Dockerhub pull rate limiting

Docker has been cracking on unauthenticated (free) pulls from their Docker Hub registry. For self-hosted runners, you’ll need to have a Docker mirror or authenticated pull-through cache if you expect to have many Docker pulls from Docker Hub.

General Limitations

No dropdowns for manually triggered jobs

dropdown mockup

Unlike in Jenkins, you can’t provide a dropdown with some set of default options for workflow_dispatch jobs. You can see in this thread that this is a highly sought feature, and there hasn’t been movement since July 2020.

Self-hosted runner default labels

self-hosted runner labels

When you’re using self-hosted runners, each runner comes pre-labeled with self-hosted, the CPU architecture, and the type of OS. The default labels are frustrating because you can’t opt-out of this and has the following consequences:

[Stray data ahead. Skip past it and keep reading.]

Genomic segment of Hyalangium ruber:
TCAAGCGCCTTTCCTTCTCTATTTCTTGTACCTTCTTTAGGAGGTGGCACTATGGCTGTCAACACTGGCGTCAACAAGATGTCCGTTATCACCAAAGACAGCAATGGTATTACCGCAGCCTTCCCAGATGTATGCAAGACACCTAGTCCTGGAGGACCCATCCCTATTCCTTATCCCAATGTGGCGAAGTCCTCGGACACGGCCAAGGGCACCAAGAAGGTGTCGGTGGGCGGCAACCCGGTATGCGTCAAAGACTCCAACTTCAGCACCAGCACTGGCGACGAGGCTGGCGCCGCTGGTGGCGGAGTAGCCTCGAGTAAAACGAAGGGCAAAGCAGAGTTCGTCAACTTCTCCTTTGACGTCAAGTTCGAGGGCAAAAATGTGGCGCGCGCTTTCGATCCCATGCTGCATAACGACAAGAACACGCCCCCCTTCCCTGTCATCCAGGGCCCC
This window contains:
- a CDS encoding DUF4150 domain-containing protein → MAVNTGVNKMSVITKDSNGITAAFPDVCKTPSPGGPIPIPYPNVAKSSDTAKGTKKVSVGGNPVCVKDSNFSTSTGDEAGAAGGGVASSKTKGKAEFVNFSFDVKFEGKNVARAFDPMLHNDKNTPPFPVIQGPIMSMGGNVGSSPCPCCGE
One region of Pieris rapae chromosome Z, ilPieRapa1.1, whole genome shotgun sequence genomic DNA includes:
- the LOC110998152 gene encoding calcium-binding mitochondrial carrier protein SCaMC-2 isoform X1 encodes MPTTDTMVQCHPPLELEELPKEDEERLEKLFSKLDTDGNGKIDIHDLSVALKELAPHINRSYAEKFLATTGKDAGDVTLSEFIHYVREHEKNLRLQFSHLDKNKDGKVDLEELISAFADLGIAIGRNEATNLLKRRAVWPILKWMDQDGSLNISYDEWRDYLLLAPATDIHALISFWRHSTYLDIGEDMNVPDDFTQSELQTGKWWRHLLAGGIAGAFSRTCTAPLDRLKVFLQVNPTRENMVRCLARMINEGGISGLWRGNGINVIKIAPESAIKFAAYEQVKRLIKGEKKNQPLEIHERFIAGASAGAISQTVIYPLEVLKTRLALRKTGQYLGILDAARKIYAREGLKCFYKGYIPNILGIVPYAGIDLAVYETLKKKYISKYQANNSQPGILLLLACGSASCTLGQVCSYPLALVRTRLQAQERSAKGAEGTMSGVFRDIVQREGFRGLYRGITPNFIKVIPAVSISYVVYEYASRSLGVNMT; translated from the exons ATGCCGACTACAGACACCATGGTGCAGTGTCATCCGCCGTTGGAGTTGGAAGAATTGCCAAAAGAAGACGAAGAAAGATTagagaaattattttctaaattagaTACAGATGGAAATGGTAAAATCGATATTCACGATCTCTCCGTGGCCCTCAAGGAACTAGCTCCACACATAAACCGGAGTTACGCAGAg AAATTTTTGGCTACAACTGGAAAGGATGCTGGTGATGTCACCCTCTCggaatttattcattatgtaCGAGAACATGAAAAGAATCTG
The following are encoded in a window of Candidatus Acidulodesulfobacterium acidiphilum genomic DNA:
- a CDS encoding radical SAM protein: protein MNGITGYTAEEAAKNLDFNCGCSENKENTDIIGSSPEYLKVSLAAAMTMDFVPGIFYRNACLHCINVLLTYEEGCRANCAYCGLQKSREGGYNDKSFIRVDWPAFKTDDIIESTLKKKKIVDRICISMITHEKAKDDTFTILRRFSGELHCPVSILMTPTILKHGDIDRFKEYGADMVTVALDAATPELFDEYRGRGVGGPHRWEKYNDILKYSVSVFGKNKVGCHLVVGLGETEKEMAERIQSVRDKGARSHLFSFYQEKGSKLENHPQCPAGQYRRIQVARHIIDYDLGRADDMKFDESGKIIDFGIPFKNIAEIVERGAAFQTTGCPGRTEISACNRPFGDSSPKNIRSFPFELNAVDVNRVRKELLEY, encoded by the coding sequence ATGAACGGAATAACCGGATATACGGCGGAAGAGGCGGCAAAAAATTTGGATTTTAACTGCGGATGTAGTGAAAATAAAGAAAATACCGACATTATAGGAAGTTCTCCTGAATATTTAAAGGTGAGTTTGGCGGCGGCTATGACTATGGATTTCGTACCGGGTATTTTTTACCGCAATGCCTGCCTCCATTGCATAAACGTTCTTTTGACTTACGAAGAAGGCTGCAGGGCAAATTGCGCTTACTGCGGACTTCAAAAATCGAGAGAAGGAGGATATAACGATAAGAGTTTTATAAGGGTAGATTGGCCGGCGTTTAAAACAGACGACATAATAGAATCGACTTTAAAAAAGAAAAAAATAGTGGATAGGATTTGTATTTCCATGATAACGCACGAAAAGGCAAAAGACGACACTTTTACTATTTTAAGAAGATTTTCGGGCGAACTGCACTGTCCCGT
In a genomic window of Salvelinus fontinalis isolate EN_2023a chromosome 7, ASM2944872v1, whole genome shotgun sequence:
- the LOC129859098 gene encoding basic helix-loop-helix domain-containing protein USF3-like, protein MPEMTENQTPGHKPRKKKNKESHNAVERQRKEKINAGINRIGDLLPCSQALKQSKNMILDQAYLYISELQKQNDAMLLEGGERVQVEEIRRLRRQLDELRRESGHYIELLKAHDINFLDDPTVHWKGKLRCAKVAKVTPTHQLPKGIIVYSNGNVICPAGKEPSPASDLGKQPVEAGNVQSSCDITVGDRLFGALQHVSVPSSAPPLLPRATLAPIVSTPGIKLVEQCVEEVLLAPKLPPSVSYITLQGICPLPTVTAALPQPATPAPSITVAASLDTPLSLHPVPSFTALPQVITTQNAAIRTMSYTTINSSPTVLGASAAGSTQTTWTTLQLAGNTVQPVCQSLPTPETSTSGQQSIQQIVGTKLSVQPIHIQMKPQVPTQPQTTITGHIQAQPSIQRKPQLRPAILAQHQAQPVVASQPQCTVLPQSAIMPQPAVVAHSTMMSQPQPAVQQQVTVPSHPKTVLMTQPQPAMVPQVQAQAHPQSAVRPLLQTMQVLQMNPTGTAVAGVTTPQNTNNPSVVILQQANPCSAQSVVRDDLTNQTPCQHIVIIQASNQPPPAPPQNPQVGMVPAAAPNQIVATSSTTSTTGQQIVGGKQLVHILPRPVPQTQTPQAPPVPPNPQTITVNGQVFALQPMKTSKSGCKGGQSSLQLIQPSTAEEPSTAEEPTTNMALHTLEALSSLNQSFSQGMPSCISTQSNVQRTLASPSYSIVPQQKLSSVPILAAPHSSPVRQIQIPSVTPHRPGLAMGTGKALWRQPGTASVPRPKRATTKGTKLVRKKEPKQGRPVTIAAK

If somebody does not specify a runner in their build, it could land on any self-hosted node in GHES because all of them are self-hosted. We have runners on AWS and wanted to leverage IAM roles/instance profiles instead of directly using AWS credentials. For example, a node designated as a deployer will have more access to do its job, whereas a CI node for building artifacts and running tests will have less access. The way that the runners are labeled by default means that if a user doesn’t explicitly specify they would like a CI node or a deployer node with elevated access, their build could unintentionally land on either.

You can’t restart a single job of a workflow

In GitHub Actions, the YAML files you write that contain your pipeline are called workflows. These workflows can include different steps. When your workflow inevitably fails, or you cancel it, you have to restart the entire workflow. There’s no way to continue from an individual step or restart a single job within a workflow.

Here’s an example: